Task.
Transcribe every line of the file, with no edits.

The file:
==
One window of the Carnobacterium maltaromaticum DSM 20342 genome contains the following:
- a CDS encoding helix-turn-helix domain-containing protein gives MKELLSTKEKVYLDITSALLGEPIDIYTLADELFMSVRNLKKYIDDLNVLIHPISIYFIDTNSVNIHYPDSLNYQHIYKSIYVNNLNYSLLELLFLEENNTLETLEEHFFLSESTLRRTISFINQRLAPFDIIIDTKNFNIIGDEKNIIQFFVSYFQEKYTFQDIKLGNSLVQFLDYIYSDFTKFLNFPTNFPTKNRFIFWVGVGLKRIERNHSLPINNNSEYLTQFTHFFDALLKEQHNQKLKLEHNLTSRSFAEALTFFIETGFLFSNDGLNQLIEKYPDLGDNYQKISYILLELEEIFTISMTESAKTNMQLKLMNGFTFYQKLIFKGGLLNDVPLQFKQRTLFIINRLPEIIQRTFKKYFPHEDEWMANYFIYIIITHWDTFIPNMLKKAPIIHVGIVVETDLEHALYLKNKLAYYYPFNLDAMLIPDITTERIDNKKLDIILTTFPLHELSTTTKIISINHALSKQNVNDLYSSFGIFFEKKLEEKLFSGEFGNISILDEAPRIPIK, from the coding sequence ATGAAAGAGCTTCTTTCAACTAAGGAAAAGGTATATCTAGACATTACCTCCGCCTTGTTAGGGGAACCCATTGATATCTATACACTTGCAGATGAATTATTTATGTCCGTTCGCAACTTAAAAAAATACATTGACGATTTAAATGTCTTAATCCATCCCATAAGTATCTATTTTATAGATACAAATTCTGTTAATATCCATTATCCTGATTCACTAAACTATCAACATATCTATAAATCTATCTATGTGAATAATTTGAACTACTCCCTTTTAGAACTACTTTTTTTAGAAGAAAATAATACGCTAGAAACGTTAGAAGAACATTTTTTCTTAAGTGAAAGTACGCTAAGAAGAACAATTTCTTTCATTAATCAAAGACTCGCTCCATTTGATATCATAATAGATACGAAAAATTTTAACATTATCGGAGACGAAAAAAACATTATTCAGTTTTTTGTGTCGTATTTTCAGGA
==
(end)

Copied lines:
One window of the Carnobacterium maltaromaticum DSM 20342 genome contains the following:
- a CDS encoding helix-turn-helix domain-containing protein gives MKELLSTKEKVYLDITSALLGEPIDIYTLADELFMSVRNLKKYIDDLNVLIHPISIYFIDTNSVNIHYPDSLNYQHIYKSIYVNNLNYSLLELLFLEENNTLETLEEHFFLSESTLRRTISFINQRLAPFDIIIDTKNFNIIGDEKNIIQFFVSYFQEKYTFQDIKLGNSLVQFLDYIYSDFTKFLNFPTNFPTKNRFIFWVGVGLKRIERNHSLPINNNSEYLTQFTHFFDALLKEQHNQKLKLEHNLTSRSFAEALTFFIETGFLFSNDGLNQLIEKYPDLGDNYQKISYILLELEEIFTISMTESAKTNMQLKLMNGFTFYQKLIFKGGLLNDVPLQFKQRTLFIINRLPEIIQRTFKKYFPHEDEWMANYFIYIIITHWDTFIPNMLKKAPIIHVGIVVETDLEHALYLKNKLAYYYPFNLDAMLIPDITTERIDNKKLDIILTTFPLHELSTTTKIISINHALSKQNVNDLYSSFGIFFEKKLEEKLFSGEFGNISILDEAPRIPIK, from the coding sequence ATGAAAGAGCTTCTTTCAACTAAGGAAAAGGTATATCTAGACATTACCTCCGCCTTGTTAGGGGAACCCATTGATATCTATACACTTGCAGATGAATTATTTATGTCCGTTCGCAACTTAAAAAAATACATTGACGATTTAAATGTCTTAATCCATCCCATAAGTATCTATTTTATAGATACAAATTCTGTTAATATCCATTATCCTGATTCACTAAACTATCAACATATCTATAAATCTATCTATGTGAATAATTTGAACTACTCCCTTTTAGAACTACTTTTTTTAGAAGAAAATAATACGCTAGAAACGTTAGAAGAACATTTTTTCTTAAGTGAAAGTACGCTAAGAAGAACAATTTCTTTCATTAATCAAAGACTCGCTCCATTTGATATCATAATAGATACGAAAAATTTTAACATTATCGGAGACGAAAAAAACATTATTCAGTTTTTTGTGTCGTATTTTCAGGA